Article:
Note though regarding the manual. I did not see any mention of ACD in the manual. I just noticed the ACD jumper from the picture and wondering what it was for. (Some of the pictures had the master and ACD jumpered, whereas other pictures only had master jumpered.) All the manual mentions is master and slave. It doesn't even mention cable select.

BTW, I contacted Startech and their support representative had no idea what that jumper was for either, so they said they will contact their technical people.
 

Steltek

Diamond Member
Mar 29, 2001
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It is possible that it might work even without the ACD jumper set. It is one of those things you just have to try to see what works, I suspect.

I came across a German version of a user manual that had one sentence at the bottom about putting a jumper on ACD for "DVD compatibility". It wasn't a Startech manual, but it was obviously the same board, so Startech probably doesn't make it but just buys it from a different Chinese manufacturer and relabels it for sale (or, they make it and sell it to other OEMs for them to relabel and sell).

You could also probably get a cheapo bi-directional SATA to IDE/IDE to SATA converter on eBay that doesn't have jumpers (and which will probably work with a DVD drive). If you go that route, make sure to get one that has two SATA ports as they use one SATA port to go only from IDE to SATA, while the other SATA port is used only to go from SATA to IDE. On those adapters, if you use it with an IDE drive the jumpers on the drive MUST be set to master (the manuals, if they even send one, frequently don't tell you that).
 
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Eug

Lifer
Mar 11, 2000
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It is possible that it might work even without the ACD jumper set. It is one of those things you just have to try to see what works, I suspect.

I came across a German version of a user manual that had one sentence at the bottom about putting a jumper on ACD for "DVD compatibility". It wasn't a Startech manual, but it was obviously the same board, so Startech probably doesn't make it but just buys it from a different Chinese manufacturer and relabels it for sale (or, they make it and sell it to other OEMs for them to relabel and sell).
You are correct. Startech technical support was very responsive and I already got an answer today.

Their technical guy said that the ACD jumper is indeed to better emulate optical drives, but typically it is not needed. So the idea is just to try the M/S/CS jumper first but if that doesn’t work, then you can add the ACD jumper and try again.
 

Paperdoc

Platinum Member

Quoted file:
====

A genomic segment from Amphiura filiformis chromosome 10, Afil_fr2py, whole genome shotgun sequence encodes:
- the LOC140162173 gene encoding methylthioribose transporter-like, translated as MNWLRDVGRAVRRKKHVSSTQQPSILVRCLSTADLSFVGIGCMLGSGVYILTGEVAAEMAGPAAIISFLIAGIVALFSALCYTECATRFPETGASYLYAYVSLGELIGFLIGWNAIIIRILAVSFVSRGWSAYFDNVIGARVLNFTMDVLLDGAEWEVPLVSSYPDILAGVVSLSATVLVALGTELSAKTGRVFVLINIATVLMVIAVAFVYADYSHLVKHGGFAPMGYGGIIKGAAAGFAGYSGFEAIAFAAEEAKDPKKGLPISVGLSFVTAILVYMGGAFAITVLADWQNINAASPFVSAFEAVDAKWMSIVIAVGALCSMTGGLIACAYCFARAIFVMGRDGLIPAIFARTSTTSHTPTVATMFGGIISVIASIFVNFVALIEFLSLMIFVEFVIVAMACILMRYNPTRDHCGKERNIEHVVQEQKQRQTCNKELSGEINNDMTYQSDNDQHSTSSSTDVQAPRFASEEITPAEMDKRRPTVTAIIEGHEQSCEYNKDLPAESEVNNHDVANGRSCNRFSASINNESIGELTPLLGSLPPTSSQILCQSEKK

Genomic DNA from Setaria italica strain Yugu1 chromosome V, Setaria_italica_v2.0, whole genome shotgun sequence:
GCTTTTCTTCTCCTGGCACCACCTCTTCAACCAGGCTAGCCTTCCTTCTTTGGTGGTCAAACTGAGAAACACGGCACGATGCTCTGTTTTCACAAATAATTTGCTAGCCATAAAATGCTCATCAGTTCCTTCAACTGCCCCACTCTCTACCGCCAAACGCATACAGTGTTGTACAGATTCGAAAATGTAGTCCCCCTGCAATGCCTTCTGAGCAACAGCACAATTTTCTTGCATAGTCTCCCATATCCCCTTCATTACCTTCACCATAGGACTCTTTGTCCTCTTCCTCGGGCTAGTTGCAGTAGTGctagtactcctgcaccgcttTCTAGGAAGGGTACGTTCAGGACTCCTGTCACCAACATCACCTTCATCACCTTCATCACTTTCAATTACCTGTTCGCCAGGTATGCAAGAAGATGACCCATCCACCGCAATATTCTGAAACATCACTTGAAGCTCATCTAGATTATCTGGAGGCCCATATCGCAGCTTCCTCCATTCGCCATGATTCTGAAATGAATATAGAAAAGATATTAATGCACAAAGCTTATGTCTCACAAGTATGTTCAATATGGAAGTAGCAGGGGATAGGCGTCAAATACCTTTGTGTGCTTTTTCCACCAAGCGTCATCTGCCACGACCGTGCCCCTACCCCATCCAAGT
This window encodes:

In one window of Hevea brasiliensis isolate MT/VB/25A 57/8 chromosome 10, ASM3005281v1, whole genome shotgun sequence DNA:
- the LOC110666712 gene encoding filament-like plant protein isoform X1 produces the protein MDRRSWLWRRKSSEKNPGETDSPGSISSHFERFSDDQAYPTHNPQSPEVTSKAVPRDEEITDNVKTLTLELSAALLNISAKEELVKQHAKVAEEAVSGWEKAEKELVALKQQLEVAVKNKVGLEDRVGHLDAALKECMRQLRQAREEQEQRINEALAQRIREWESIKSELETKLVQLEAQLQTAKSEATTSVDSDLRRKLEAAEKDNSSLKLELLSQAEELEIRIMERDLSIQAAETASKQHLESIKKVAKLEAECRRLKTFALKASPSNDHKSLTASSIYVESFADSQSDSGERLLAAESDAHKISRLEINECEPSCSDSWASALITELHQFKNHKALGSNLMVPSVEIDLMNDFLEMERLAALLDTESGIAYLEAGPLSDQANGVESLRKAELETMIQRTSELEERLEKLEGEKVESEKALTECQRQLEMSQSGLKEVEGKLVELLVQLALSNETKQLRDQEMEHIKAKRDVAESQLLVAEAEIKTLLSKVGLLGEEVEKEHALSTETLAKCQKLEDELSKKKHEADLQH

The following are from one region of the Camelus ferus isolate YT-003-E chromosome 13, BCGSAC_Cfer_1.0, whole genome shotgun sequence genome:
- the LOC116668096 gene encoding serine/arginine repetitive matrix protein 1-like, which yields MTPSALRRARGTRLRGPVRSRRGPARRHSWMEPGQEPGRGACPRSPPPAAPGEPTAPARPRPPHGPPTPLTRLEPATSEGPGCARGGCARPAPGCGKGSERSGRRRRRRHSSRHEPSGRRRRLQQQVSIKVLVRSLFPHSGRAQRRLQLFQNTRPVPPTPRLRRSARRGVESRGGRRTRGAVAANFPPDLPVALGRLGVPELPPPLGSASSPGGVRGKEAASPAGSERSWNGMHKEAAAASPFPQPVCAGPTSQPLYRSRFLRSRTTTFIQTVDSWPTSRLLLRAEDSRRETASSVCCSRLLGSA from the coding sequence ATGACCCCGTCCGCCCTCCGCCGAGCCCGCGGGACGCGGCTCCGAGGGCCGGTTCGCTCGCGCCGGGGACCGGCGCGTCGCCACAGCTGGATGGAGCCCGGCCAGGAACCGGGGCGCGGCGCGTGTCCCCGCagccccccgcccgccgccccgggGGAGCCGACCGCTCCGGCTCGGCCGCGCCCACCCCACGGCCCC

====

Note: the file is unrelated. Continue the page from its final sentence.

Aug 17, 2006
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Regarding your original question on Master or Slave: Any standard IDE port can support up to TWO devices, and thus each must be identified to differentiate.The port MUST have a Master device attached, and IF there is a second device it must be set as a Slave ON THAT PORT.

IF you have TWO IDE ports on the mobo and use each with only ONE device attached, then EACH port MUST have its sole device set to Master. That term applies to a PORT, not to the whole mobo system.

Now, MOST systems that are set up for IDE (PATA) drives use an IDE cable with 80 wires in its ribbon, and THREE connectors on it in total. ONE of these (typically BLUE) goes to the mobo IDE port. ONE (typically BLACK) is on the other end of the cable and should be used for the device set to be the port MASTER. The third connector (typically GREY) in the middle of the cable is for the second device and should be used for the Slave unit. You already have a DVD device on one IDE port that is set to Cable Select. In that mode, the MASTER device is whichever is connected to the Black END connector; the device on the middle Grey connector will be Slave if it also is set to Cable Select.

Does the cable from mobo to the existing IDE DVD unit have that middle Grey connector not currently in use? Then that is what you use to connect to the new adapter board. Otherwise you'd need a second IDE port and cable.

Now, when two devices are on one port and cable, which device is Master does not matter for most things. HOWEVER, the manual for the board recommends that, IF you ever will try to use one of the devices on the IDE port to BOOT from (say, a bootable disk with utilities or an Install Disk for an OS), then that particular drive must be the Master of the IDE port.

So, assuming you are using one IDE port and cable for the two devices, your simplest path when you are not sure whether you can use the Cable Select option with the new unit is this. Change the jumper on the existing DVD drive to Master, and ensure it is plugged into the Black connector on the cable end. Set the jumper on the new adapter board to Slave and connect it to the Grey middle connector on the IDE ribbon cable. This ensures the two devices are identified differently and connected to the normal connetors on the cable. It also ensures that, if ever you are trying to BOOT from an optical disk, you CAN boot from the DVD drive (which is now the IDE port Master), but not from the Blue-Ray unit.